Federal court securities class action lawsuit filings declined in the first half of 2021 to the lowest semiannual levels in several years. Several factors contributed to this relative decline, most significantly the shift by plaintiffs’ lawyers toward filing federal court merger objection lawsuits as individual actions rather than as class actions. In addition, as discussed further below, other factors contributed to the relative decline. The filing levels in the year’s first six months puts the filing for the full year 2021 on pace for the lowest annual filing levels since 2015, after several intervening years in which filings were at historically high levels.
The Number of First Half 2021 Filings: By my count, there were a total of 108 federal court securities class action lawsuit filings in the first half of 2021. (Please note that this tally does not include separate state court securities class action lawsuit filings.) The 108 securities suit filings in the first six months of the year is the lowest semiannual number of filings since the first half of 2015, when there were 102 securities class action lawsuits filed. The 108 federal court securities lawsuit filings in the year’s first half is also the below the 1996-2019 semiannual average of 112 securities suit filings.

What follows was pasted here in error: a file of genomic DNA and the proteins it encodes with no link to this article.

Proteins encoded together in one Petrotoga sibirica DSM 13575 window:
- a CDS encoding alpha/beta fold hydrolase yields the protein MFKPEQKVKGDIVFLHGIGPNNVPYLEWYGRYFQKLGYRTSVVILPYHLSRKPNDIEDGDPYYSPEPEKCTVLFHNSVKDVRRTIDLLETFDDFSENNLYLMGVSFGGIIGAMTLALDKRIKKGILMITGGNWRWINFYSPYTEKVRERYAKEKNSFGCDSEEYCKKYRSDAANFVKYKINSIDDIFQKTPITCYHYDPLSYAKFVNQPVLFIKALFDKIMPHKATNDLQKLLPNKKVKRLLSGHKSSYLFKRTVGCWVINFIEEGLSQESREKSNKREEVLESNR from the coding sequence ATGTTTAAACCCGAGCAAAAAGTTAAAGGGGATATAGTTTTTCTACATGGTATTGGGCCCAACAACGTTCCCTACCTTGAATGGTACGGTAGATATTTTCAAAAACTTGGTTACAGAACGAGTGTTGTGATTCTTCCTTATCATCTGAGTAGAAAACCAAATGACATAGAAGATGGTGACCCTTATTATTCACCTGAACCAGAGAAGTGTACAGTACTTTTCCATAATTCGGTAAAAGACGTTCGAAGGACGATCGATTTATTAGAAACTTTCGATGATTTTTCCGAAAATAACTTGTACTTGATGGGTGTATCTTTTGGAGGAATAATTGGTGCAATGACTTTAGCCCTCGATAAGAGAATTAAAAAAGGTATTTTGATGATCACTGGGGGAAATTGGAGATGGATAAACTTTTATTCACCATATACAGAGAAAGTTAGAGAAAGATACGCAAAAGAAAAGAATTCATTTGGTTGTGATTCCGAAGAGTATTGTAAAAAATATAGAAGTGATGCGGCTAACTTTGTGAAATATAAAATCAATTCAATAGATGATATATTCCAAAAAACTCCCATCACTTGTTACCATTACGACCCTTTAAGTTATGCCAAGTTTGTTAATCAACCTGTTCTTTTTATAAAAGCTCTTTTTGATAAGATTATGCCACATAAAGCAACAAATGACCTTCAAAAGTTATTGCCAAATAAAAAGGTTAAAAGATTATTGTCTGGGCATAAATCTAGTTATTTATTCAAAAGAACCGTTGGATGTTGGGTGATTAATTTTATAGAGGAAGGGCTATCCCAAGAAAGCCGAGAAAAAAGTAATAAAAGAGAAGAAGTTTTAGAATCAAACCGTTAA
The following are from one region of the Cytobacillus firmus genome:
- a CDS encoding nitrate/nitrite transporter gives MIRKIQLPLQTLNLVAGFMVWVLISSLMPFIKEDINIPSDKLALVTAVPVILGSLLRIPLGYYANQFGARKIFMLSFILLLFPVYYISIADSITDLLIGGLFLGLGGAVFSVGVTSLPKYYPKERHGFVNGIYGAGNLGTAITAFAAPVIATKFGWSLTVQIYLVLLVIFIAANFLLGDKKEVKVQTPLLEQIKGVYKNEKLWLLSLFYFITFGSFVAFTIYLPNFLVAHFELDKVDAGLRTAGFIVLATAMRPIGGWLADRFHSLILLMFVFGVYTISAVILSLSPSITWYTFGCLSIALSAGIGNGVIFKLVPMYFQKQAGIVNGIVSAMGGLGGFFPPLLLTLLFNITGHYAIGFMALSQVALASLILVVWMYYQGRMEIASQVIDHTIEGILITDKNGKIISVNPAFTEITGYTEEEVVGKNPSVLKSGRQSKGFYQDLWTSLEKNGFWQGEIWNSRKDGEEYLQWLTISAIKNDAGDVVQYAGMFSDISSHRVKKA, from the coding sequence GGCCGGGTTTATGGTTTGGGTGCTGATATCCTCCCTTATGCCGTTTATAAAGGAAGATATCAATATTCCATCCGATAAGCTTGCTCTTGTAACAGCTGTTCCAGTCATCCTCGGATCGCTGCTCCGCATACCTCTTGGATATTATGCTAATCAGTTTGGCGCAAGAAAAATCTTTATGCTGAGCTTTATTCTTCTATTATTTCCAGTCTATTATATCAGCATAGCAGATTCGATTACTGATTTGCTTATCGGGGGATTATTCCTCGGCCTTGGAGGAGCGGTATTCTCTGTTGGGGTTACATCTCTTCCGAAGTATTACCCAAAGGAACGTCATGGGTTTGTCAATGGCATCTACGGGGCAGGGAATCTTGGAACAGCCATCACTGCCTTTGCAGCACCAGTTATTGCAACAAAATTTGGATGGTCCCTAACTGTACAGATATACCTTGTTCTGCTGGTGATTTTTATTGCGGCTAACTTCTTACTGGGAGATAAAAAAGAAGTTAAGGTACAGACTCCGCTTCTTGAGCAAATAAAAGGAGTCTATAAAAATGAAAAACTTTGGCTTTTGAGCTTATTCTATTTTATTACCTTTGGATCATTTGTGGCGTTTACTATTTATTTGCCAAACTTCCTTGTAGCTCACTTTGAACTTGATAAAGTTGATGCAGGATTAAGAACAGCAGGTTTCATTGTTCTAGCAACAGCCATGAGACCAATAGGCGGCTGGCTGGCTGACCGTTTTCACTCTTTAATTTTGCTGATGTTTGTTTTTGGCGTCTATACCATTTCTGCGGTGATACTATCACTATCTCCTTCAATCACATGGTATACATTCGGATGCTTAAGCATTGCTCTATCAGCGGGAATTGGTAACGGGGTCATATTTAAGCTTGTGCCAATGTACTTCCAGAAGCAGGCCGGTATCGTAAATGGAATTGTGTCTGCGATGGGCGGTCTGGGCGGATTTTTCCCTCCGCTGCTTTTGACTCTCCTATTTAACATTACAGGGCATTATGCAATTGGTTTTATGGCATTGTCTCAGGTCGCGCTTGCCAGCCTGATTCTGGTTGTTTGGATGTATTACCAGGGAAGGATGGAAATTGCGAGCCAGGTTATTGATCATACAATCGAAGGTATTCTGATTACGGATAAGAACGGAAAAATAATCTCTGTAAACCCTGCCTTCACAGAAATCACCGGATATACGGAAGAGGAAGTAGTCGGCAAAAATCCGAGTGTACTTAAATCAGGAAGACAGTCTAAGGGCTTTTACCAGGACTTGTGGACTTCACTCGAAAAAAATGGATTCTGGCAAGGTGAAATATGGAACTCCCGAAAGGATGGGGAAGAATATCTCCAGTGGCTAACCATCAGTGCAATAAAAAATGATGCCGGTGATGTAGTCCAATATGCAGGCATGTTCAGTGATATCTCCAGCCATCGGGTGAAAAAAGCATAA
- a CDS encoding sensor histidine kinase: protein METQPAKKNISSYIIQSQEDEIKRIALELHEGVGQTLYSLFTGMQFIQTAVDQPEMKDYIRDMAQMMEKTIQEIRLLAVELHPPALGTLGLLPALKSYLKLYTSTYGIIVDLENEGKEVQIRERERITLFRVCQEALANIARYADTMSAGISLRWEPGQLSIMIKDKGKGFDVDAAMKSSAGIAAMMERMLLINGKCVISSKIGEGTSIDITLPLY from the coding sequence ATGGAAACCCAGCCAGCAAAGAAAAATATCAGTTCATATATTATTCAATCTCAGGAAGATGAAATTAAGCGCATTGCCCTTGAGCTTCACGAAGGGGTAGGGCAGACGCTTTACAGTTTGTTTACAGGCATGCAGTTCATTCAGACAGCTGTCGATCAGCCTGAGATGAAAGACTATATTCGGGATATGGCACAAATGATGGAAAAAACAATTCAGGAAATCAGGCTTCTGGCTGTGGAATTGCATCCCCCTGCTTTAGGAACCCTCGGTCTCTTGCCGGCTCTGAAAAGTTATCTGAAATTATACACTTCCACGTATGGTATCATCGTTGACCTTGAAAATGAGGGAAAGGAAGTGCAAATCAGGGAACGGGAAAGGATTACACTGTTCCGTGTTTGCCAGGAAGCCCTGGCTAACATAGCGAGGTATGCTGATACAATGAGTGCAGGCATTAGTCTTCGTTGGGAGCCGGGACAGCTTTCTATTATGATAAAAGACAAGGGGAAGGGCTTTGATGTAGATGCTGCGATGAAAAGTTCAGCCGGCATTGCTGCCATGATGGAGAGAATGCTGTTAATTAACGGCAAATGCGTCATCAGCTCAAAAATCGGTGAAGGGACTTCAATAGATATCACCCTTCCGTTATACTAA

The Annualized Pace of Securities Suit Filings This Year: The 108 first half securities suit filings in the first half of 2021 puts the year on pace for a year-end total of 216 securities suit filings, which would be the lowest annual number of securities suit filings since 2015, when there were 208. In the years since 2015 up until this year, there had been a significant run-up in the annual filing totals, with the annual totals during the period 2017-2019 at historically high levels. The number of securities suit filings declined in 2020 relative to the 2017-2019 period, but the 2020 annual total number of securities lawsuit filings of 322 was still well above the annual totals in the years preceding the 2017-2019 surge. The filings so far this year are more consistent with the pace of securities filings in the years before 2017-2019.